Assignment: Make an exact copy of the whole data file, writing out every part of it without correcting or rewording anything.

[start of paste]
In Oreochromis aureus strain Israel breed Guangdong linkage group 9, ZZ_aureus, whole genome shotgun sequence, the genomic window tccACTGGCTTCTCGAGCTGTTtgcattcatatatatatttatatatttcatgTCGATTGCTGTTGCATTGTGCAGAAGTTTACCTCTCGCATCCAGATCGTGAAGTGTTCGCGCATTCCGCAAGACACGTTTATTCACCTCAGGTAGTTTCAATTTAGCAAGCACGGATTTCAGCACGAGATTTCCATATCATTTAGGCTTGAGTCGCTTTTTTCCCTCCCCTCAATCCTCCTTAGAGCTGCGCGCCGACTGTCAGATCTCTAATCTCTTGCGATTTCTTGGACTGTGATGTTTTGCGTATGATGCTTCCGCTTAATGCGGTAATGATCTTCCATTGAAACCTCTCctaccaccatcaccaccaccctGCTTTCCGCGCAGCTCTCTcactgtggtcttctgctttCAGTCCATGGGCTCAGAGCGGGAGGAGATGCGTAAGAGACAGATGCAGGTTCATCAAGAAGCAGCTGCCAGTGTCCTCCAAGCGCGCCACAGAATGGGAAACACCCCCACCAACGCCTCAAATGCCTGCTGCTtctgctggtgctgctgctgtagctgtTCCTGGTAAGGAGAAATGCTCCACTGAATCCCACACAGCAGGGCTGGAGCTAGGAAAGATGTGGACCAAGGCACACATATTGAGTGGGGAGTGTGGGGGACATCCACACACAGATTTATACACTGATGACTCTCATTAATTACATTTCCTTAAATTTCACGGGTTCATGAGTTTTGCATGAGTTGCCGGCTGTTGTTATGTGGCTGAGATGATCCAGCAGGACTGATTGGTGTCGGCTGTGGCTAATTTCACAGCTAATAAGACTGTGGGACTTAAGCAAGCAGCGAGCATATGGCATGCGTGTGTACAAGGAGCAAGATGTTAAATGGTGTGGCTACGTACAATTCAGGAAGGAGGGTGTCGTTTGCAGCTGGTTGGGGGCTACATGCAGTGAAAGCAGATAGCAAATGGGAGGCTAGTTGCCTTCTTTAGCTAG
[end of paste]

In Oreochromis aureus strain Israel breed Guangdong linkage group 9, ZZ_aureus, whole genome shotgun sequence, the genomic window tccACTGGCTTCTCGAGCTGTTtgcattcatatatatatttatatatttcatgTCGATTGCTGTTGCATTGTGCAGAAGTTTACCTCTCGCATCCAGATCGTGAAGTGTTCGCGCATTCCGCAAGACACGTTTATTCACCTCAGGTAGTTTCAATTTAGCAAGCACGGATTTCAGCACGAGATTTCCATATCATTTAGGCTTGAGTCGCTTTTTTCCCTCCCCTCAATCCTCCTTAGAGCTGCGCGCCGACTGTCAGATCTCTAATCTCTTGCGATTTCTTGGACTGTGATGTTTTGCGTATGATGCTTCCGCTTAATGCGGTAATGATCTTCCATTGAAACCTCTCctaccaccatcaccaccaccctGCTTTCCGCGCAGCTCTCTcactgtggtcttctgctttCAGTCCATGGGCTCAGAGCGGGAGGAGATGCGTAAGAGACAGATGCAGGTTCATCAAGAAGCAGCTGCCAGTGTCCTCCAAGCGCGCCACAGAATGGGAAACACCCCCACCAACGCCTCAAATGCCTGCTGCTtctgctggtgctgctgctgtagctgtTCCTGGTAAGGAGAAATGCTCCACTGAATCCCACACAGCAGGGCTGGAGCTAGGAAAGATGTGGACCAAGGCACACATATTGAGTGGGGAGTGTGGGGGACATCCACACACAGATTTATACACTGATGACTCTCATTAATTACATTTCCTTAAATTTCACGGGTTCATGAGTTTTGCATGAGTTGCCGGCTGTTGTTATGTGGCTGAGATGATCCAGCAGGACTGATTGGTGTCGGCTGTGGCTAATTTCACAGCTAATAAGACTGTGGGACTTAAGCAAGCAGCGAGCATATGGCATGCGTGTGTACAAGGAGCAAGATGTTAAATGGTGTGGCTACGTACAATTCAGGAAGGAGGGTGTCGTTTGCAGCTGGTTGGGGGCTACATGCAGTGAAAGCAGATAGCAAATGGGAGGCTAGTTGCCTTCTTTAGCTAG